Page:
On fast fashion part two #whomademyclothes

Quite accidentally I posted my most recent post about fast fashion in April, coinciding with a broader campaign  #whomademyclothes run by Fashion Revolution. This campaign inspired in part with the April 2013 Rana Plaza factory collapse in April 2013, which killed over 1100 people. The campaign seeks to highlight the social and environmental impact of the fashion industry, and seeks to engage people on these issues in informing their consumption choices. In 2016 alone, Fashion Revolution reached 195 million people online through its hashtag, and it is currently present in 95 countries.

The Rana Plaza collapse has been called “inevitable”. Bangladesh is the third largest exporter of garments in the world, accounting for about 75% of total exports (Donaghey & Reinecke). Currently the manufacturing industry employs over 4 million Bangladeshis (Reuters) across about four to five thousand garment factories. Eighty percent of 2.5 million garment workers are women who tend to be poor, illiterate and unaware of worker rights in national and international regulation. A great number of these workers are in secondary, less regulated markets in even poorer conditions, that supply larger factories, to whom stricter standards of conduct apply. International enterprises typically contract with larger factories, with little consideration of these smaller markets. This means that fashion is hurting women and the vulnerable most.

The two major responses to the collapse and its backlash, led by a coalition of actors within the global supply chain were the Bangladesh Accord on Fire and Building Safety (“Accord”) and the Alliance for Bangladesh Worker Safety (“Alliance”), also respond to these broader forces. In some ways, these market-led responses were global responses to local solutions, illustrating the positive ways in which market actors seek to address issues within their supply chain.

These were in addition to several other initiatives led, by a range of business, worker and civil society coalitions including the Better Cotton Initiative, the Sustainable Apparel Coalition and the Ethical Trading Initiative, joining other global initiatives such as the Clean Clothes campaign, which seek to raise awareness and standards for those employed by the global garment industry. These civil society initiatives are touted as more democratic, flexible and responsive mechanisms that can supplement government and international regulation and market led initiatives. These seem to have little impact on the behaviour of contracted, and subcontracted factories, despite lip-service paid by international brands to end-consumers.

Thats all well and good, but what can I do?

1. Educate Yourself

Understand the supply chain of your clothing and the environmental and social costs associated with your consumption. Consider reading Slave to Fashion or watching true cost or Fashion Victims.

2. Be realistic about your consumption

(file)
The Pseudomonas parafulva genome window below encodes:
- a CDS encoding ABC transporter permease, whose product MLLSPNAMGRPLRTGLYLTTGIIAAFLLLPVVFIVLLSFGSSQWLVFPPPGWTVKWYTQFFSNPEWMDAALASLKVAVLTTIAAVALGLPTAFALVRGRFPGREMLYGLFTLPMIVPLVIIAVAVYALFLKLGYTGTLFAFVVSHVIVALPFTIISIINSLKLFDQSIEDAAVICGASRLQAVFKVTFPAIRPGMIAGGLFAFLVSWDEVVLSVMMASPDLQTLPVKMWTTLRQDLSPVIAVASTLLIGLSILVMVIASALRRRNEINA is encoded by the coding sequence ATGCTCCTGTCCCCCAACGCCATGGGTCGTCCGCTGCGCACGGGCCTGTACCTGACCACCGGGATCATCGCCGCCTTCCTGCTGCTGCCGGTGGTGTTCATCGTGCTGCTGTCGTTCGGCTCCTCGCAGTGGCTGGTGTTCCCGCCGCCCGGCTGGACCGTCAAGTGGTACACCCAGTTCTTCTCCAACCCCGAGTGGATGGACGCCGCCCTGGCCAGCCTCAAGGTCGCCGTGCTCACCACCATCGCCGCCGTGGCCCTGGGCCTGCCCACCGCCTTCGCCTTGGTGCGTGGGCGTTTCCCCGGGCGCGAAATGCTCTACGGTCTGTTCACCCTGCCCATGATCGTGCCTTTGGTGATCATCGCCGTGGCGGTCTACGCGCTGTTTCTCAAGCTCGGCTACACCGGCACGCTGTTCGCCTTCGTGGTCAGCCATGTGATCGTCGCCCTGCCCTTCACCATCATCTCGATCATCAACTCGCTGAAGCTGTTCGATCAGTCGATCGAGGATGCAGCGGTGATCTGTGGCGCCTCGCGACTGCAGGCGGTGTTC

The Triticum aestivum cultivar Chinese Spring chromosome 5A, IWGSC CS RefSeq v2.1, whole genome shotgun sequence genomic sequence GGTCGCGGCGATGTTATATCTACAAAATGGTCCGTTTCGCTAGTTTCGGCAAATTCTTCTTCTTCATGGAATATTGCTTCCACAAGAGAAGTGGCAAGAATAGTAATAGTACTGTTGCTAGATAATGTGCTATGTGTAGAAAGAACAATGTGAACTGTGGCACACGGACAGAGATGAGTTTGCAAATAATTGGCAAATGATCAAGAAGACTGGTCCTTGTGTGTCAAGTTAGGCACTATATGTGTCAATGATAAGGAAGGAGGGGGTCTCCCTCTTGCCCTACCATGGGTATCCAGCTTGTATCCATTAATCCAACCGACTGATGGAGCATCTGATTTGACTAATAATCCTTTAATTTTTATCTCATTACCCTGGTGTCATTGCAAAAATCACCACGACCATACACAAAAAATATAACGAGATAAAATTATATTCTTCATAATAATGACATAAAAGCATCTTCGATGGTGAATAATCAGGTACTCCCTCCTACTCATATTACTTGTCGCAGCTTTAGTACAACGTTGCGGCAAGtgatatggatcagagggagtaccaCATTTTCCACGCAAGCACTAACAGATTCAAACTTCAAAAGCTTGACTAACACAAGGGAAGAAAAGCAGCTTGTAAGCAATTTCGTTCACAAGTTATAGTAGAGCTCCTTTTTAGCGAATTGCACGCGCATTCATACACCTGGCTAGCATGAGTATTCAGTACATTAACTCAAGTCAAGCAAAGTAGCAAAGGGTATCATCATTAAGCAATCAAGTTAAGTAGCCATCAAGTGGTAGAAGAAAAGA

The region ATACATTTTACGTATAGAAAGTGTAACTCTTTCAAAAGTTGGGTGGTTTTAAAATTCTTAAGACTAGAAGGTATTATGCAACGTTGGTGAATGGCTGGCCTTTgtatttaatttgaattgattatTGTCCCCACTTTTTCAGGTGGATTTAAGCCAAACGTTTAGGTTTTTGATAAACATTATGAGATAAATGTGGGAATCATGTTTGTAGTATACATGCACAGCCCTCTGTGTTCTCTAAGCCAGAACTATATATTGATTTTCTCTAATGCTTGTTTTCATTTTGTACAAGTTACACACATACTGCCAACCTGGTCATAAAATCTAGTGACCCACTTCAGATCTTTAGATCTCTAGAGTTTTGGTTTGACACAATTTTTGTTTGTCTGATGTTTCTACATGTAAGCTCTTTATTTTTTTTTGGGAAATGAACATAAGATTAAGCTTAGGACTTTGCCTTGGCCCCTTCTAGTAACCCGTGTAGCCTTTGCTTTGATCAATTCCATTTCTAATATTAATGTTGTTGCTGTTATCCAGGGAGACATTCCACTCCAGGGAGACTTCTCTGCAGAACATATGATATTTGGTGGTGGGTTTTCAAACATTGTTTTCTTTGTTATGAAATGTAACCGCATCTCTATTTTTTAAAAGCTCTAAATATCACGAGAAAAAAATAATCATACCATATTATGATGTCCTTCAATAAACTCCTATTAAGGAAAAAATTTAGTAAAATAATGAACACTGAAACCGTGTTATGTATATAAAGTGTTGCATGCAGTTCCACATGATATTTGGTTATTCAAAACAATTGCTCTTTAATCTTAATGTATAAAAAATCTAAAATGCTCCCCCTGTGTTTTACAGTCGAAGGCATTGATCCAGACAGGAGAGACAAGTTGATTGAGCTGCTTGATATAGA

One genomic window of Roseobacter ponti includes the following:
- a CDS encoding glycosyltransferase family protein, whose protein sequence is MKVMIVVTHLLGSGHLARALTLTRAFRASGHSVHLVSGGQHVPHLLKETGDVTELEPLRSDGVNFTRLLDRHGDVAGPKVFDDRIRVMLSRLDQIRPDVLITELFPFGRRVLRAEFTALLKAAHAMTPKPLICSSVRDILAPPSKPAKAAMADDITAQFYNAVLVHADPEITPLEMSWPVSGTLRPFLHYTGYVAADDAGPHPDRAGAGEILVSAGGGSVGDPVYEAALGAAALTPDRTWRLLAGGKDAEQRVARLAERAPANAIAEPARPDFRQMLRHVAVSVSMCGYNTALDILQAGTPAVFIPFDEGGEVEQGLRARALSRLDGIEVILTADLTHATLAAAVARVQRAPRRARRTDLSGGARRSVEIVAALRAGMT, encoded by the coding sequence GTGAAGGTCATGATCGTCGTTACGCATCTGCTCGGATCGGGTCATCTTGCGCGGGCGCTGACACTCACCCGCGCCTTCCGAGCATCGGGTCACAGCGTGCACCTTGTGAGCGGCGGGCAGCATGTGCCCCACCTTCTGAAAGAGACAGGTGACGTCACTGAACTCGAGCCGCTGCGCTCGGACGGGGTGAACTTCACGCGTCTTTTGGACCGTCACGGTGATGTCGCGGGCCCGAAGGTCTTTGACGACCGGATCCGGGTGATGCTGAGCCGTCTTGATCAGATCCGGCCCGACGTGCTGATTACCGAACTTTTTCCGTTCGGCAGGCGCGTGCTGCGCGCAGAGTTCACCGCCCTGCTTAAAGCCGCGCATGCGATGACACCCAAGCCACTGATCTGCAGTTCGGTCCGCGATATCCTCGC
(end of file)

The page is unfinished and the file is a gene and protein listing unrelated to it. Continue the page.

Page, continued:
As I noted in my previous post, the fashion industry (and capitalism) wants us to consume rather mindlessly to create ongoing consumers and profits. Understanding the difference between needing and wanting, is really important here. Consider doing a shopping fast/ban  like blogger Cait Flanders or the 333 Challenge as a way to kick start your personal shopping revolution. Last year, I focused on only replacing broken essentials (undies, socks, gym/swim gear, shoes, stockings). This year, I’m on a kind of 333 challenge, with a very limited wardrobe whilst on my assignment, where I’ve worked out that I really only need a very limited set of work and casual clothes.

Livia Firth, founder of Eco Age and Green Carpet popularised the #30wears test, wherein she asks at the moment of purchase, think “Will I wear it a minimum of 30 times?” If the answer is yes, then buy the item. If it’s no, then don’t.’

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(source FutureFashionMe on Instagram)

3. Consider alternative and better shopping experiences.

There are two main ways to improve our footprint, beyond just reduction. The first is to consider shopping vintage/thrifting/op-shopping. This extends the life-span of used goods. For those clothes you then wear out, consider if there are uses, like rags or art projects that you can get the absolute last thread out of that clothing.

The second, is finding sustainable or ethically produced clothing. The Good on You app provides useful data about the suppliers of clothing. It also provides an opportunity to send messages to your favourite brands encouraging improvements in their supply chain or impact. For someone like me, who’s clothing options can be quite limited already, as most of the suppliers I had previously purchased from have low ratings, this is somewhat of a challenge. Plus sized ethically and sustainably produced clothing that doesn’t look like a sack of shit, is really hard to find. To get around this, I’m increasingly focusing on purchasing from small Etsy sellers, and really limiting the amount of wardrobe growth.

4. Look after your stuff

Basic care and learning skills like mending can extend the life of your clothing. Consider repairing clothing rather than replacing it, and get shoes and handbags re-soled. If you buy quality at the outset, care for it according to directions and have a reasonable skill with a needle and thread, you can increase the lifetime of your purchase.

5. Participate in campaigns and ask for more from suppliers

Fashion Revolution has some suggestions. You might like to participate in the #whomademyclothes campaign as a first start, and send a couple of emails to your favourite suppliers. Demand transparency through the whole supply chain.